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Embracing Your Story

Recently, a colleague and I facilitated a workshop on Creative Writing and we were delighted to discover people who, like us, have a yearning to write. My wondering is if there are a lot of people with a similar yearning who are drawn to writing but don’t know where to start.

Everyone has a story to tell and our stories matter.

I often think about people like AA Milne who wrote delightful, illustrated stories about Winnie the Pooh and Edith Holden who wrote The Country Diary of an Edwardian Lady and wonder if they could ever have imagined how precious their writing and sketching would become to so many people.

Many of you will be familiar with John Roedel who unexpectedly gained notability as a writer and poet through his heartfelt Facebook conversations that went viral and became an Amazon best-selling book titled, ‘Hey God. Hey John.’ And the poet, Emily Dickinson who wrote beautiful poems, still so widely read and loved. I wonder how the writing of Beatrix, Edith, John and Emily have influenced and inspired others to write?

What is it that stops us from putting pen to paper? Is there a voice within us who whispers, “Who do you think you are? Who will be interested in what you have to say?” This inner critic could be holding us back from discovering the joy of writing and the value of our words for others – this voice needs to take some time off!

Something wonderful happens when we put our thoughts down on paper. Writing can be a therapeutic process to unlock the words we’ve been afraid to say out loud. Writing stories about your own life can be a wonderful gift to your children and grandchildren. How many times have you heard people say, “I wish I’d asked my granny or mother about her life?” These are the lost stories and are part of our heritage.

I was privileged recently listened to an 84-year-old Dutch lady telling us the story of her life. I was deeply moved! She told us how World War 2 had broken out when she was a little girl and she was taken away from her family, together with many other children, and sent to a ‘farm’ where she lived for the duration of the war in not very comfortable conditions. Her father, a clever carpenter, built false walls in their home to hide Jewish families behind, and lay wood over valuable copper tables so they wouldn’t be confiscated to use for weapon making. Her grandfather made shoes out of cardboard for her, but she was unable to walk outside in these shoes because, if they got wet, they disintegrated.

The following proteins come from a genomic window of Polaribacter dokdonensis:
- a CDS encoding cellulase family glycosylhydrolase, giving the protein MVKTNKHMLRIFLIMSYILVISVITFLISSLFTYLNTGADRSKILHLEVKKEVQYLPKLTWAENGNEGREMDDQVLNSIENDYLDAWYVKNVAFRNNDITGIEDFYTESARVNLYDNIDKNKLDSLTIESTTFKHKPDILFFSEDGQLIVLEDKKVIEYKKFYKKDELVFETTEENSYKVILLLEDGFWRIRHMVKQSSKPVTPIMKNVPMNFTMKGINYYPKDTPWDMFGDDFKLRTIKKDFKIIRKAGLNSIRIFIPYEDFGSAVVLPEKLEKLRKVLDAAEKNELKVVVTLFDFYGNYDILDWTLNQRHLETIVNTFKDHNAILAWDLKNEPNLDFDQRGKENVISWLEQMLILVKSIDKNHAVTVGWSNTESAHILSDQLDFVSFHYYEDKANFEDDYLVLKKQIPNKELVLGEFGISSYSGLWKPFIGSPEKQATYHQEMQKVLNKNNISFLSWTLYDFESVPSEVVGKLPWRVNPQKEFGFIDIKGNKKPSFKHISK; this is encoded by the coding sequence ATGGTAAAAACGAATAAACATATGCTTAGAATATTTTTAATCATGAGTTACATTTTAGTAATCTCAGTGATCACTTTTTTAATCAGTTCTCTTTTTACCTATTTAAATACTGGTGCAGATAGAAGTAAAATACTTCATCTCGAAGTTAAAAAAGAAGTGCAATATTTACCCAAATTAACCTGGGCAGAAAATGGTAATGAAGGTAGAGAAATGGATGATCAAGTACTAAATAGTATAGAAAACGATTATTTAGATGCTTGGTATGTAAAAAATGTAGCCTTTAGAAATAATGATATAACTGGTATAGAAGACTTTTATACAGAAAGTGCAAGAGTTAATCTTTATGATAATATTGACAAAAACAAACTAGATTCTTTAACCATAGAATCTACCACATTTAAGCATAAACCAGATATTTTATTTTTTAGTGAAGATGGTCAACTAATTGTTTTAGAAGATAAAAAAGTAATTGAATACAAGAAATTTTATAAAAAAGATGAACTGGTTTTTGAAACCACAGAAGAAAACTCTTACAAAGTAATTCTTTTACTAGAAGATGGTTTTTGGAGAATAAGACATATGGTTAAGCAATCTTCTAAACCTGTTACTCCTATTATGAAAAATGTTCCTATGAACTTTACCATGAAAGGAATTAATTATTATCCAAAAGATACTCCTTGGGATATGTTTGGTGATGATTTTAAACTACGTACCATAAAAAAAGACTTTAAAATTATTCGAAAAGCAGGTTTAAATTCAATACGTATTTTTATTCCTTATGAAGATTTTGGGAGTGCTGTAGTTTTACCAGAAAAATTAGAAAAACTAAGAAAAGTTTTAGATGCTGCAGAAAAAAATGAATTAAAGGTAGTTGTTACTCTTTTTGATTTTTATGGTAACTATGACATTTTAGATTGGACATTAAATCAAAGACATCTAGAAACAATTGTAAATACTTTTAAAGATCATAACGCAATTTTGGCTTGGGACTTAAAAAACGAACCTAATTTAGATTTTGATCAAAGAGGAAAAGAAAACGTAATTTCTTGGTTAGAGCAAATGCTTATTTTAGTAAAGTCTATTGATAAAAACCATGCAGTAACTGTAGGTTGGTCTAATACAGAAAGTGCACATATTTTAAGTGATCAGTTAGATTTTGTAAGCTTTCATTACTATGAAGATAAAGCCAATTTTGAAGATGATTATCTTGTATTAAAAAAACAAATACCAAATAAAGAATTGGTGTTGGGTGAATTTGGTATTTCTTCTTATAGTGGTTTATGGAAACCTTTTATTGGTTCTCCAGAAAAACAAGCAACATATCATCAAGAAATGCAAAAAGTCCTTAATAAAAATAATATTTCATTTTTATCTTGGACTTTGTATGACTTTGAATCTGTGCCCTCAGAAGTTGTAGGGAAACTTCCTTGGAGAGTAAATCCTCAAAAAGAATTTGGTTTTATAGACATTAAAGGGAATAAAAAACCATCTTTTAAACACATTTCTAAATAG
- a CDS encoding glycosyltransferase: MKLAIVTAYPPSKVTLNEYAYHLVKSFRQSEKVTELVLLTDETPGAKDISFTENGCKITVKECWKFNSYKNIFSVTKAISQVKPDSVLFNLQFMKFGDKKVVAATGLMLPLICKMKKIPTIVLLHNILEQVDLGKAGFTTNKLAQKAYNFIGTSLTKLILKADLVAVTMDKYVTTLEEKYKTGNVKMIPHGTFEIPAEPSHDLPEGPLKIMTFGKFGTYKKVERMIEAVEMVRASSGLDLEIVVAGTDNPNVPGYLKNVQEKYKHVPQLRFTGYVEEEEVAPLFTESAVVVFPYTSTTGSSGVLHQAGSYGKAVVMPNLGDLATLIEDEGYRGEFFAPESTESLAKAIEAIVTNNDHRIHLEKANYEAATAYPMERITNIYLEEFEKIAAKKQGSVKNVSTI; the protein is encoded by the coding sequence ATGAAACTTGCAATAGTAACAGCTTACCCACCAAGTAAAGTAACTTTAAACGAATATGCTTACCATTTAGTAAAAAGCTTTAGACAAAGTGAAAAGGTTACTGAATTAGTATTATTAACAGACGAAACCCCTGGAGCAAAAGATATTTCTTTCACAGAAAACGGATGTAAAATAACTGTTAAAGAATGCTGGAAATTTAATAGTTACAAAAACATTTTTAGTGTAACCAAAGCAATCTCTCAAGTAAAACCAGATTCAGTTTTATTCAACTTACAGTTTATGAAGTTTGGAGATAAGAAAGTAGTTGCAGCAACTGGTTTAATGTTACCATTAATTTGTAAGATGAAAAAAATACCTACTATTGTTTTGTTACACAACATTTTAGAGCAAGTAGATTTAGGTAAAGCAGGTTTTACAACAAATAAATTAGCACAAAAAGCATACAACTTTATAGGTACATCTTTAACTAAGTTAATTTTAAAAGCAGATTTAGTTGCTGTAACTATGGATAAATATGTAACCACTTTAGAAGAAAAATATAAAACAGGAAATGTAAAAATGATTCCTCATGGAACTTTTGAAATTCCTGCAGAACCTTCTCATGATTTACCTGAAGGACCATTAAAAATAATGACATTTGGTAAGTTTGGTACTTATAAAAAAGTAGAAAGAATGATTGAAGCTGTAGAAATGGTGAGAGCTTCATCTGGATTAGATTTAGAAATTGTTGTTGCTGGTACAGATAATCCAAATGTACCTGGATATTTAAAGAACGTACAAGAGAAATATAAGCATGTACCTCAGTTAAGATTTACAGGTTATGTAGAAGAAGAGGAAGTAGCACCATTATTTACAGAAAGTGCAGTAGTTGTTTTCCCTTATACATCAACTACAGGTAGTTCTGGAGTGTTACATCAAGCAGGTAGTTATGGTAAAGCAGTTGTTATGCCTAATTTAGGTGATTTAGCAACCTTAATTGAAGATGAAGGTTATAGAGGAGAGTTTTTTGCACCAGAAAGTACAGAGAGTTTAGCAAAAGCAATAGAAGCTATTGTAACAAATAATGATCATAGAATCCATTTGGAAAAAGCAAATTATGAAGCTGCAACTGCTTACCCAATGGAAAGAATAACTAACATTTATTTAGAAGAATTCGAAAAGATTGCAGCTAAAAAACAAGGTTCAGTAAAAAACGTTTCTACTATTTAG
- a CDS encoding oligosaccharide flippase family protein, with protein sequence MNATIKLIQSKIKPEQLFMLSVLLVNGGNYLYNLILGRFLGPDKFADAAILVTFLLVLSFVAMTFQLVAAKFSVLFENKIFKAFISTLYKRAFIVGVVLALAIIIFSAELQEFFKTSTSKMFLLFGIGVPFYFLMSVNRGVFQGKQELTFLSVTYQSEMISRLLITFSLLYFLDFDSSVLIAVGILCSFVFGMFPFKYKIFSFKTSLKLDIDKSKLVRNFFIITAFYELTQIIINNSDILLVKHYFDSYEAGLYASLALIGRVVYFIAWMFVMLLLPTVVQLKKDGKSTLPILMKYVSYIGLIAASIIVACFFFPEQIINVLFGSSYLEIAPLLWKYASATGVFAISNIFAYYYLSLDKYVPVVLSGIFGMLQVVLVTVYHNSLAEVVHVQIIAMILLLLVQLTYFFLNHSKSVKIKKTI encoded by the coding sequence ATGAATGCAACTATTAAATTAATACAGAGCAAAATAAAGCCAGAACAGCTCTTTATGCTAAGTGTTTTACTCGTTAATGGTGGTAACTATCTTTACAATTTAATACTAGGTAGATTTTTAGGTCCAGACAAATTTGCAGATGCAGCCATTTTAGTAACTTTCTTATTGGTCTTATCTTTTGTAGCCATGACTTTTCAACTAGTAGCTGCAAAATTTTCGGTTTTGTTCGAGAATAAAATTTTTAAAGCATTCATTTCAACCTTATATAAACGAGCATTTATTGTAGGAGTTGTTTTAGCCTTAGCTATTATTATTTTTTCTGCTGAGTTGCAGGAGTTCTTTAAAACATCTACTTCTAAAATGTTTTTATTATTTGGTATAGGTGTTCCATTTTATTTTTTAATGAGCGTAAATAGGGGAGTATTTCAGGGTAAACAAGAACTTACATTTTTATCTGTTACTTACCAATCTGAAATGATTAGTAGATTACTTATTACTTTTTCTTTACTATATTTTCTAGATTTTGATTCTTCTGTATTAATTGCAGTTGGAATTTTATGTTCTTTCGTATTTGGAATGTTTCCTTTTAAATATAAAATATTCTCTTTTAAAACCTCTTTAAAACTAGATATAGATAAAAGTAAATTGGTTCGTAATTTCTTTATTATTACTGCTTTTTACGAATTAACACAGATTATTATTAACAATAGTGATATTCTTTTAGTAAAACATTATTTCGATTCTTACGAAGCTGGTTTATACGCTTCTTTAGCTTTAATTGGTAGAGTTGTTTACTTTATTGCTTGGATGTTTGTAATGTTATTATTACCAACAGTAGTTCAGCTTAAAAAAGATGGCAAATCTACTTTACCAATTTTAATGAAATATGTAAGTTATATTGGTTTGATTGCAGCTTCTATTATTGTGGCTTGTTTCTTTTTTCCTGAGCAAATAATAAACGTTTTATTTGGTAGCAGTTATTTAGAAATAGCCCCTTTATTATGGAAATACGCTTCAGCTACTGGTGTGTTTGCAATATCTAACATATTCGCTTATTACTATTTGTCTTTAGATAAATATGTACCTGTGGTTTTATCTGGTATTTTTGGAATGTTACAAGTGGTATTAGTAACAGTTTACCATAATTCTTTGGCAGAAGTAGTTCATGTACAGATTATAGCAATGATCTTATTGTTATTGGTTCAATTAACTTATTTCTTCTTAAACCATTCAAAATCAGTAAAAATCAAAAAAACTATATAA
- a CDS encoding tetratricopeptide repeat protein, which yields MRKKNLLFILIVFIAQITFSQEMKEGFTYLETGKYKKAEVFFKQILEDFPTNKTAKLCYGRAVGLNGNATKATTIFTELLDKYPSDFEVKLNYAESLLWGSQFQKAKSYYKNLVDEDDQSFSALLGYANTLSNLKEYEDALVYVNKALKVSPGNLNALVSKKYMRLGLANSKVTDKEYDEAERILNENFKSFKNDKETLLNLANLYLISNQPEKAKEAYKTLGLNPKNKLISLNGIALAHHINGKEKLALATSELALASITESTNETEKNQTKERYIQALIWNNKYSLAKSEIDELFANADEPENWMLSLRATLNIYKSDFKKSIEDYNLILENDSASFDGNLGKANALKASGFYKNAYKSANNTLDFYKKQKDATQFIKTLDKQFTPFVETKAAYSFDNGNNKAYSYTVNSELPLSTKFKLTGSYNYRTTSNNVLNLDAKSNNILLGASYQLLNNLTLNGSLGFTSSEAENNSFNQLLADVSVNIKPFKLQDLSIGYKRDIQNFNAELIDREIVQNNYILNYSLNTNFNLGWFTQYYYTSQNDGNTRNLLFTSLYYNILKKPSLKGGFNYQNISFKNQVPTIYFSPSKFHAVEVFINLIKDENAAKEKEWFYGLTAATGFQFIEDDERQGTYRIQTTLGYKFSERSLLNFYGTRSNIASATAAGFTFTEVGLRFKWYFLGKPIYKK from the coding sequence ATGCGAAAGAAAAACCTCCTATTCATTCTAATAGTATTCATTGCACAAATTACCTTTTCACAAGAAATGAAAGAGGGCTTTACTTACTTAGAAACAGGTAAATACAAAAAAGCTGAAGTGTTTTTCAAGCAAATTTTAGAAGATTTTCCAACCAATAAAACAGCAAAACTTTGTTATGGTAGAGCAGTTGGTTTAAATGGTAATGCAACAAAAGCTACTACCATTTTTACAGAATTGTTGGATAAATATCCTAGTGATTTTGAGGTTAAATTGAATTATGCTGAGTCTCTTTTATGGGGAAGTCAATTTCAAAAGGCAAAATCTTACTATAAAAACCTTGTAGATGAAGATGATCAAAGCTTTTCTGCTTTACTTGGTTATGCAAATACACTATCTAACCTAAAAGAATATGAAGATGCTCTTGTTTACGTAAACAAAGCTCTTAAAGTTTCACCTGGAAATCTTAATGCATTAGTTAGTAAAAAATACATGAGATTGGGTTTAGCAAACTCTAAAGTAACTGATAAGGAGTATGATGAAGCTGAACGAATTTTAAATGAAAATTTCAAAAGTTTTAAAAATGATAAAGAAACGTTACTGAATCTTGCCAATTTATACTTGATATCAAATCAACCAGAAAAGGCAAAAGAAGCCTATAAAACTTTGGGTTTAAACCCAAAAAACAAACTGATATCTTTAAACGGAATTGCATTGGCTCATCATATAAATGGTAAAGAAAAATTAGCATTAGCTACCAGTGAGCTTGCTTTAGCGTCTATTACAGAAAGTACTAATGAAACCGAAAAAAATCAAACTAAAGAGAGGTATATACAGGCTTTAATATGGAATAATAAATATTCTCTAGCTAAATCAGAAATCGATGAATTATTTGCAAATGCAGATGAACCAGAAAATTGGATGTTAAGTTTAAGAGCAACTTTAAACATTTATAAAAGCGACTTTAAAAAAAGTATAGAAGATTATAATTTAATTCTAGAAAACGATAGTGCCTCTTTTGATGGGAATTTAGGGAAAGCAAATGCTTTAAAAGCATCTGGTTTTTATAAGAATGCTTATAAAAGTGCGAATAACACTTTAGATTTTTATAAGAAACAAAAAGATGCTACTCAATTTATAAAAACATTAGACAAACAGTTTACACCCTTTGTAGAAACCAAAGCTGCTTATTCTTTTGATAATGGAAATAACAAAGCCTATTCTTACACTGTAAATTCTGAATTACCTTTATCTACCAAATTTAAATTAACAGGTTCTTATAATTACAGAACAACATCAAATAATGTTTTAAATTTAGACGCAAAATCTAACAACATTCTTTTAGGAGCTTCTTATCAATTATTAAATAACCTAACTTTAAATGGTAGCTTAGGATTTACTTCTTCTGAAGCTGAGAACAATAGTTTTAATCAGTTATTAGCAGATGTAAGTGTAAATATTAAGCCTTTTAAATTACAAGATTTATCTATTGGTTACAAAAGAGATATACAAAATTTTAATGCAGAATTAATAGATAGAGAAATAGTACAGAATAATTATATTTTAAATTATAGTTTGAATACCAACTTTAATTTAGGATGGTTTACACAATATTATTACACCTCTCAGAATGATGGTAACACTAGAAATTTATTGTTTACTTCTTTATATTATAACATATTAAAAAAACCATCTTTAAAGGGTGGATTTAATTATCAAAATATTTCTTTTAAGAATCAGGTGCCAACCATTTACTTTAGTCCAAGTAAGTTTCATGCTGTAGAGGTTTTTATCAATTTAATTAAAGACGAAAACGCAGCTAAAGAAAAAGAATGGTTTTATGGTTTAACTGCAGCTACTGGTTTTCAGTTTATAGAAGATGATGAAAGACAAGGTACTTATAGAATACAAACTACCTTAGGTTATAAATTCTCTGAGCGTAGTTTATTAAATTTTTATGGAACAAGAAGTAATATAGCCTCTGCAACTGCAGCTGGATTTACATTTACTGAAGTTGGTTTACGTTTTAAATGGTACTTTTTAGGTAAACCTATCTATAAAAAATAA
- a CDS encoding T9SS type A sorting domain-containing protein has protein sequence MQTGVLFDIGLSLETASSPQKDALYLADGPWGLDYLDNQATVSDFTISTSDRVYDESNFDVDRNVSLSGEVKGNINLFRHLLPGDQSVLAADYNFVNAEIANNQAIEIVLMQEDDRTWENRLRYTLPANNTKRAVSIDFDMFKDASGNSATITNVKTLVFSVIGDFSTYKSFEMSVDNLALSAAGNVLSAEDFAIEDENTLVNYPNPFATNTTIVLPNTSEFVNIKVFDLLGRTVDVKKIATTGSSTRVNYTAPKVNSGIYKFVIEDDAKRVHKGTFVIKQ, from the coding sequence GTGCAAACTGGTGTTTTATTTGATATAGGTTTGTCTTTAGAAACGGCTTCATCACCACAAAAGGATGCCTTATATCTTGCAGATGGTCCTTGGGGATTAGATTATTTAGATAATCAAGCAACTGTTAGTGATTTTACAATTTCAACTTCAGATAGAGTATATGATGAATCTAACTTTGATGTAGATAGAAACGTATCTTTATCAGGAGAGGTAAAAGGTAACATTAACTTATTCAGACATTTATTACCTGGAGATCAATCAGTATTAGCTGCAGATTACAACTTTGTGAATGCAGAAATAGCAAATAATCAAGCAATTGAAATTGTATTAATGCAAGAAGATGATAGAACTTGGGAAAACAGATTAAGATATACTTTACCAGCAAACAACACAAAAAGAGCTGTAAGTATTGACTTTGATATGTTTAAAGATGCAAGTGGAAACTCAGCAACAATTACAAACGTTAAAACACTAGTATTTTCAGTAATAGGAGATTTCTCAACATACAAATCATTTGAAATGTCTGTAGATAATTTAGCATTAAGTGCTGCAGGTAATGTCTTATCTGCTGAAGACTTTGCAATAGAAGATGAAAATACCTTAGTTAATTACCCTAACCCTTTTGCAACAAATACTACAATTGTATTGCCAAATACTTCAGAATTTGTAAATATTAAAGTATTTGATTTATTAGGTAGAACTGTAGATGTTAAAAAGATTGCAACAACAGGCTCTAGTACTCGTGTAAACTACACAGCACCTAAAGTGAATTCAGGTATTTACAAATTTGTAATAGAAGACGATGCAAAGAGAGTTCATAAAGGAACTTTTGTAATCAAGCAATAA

As she spoke, I was reminded of 15-year-old Anne Frank who received a diary for her thirteenth birthday shortly before her family and another Jewish family were hidden in a secret annex in Amsterdam for two years. She wrote a day-by-day account of this experience in her diary. Her story has become world famous, a tragic narrative which ended when her family were captured and sent to Bergen-Belsen where she later died. Movies have been made about her life based on the notes she made in the diary. Her story, like many others are gold! They need to be told.

I wonder what story you want to tell, what poem you need to write, or maybe there is a novel or a play wondering around in you?


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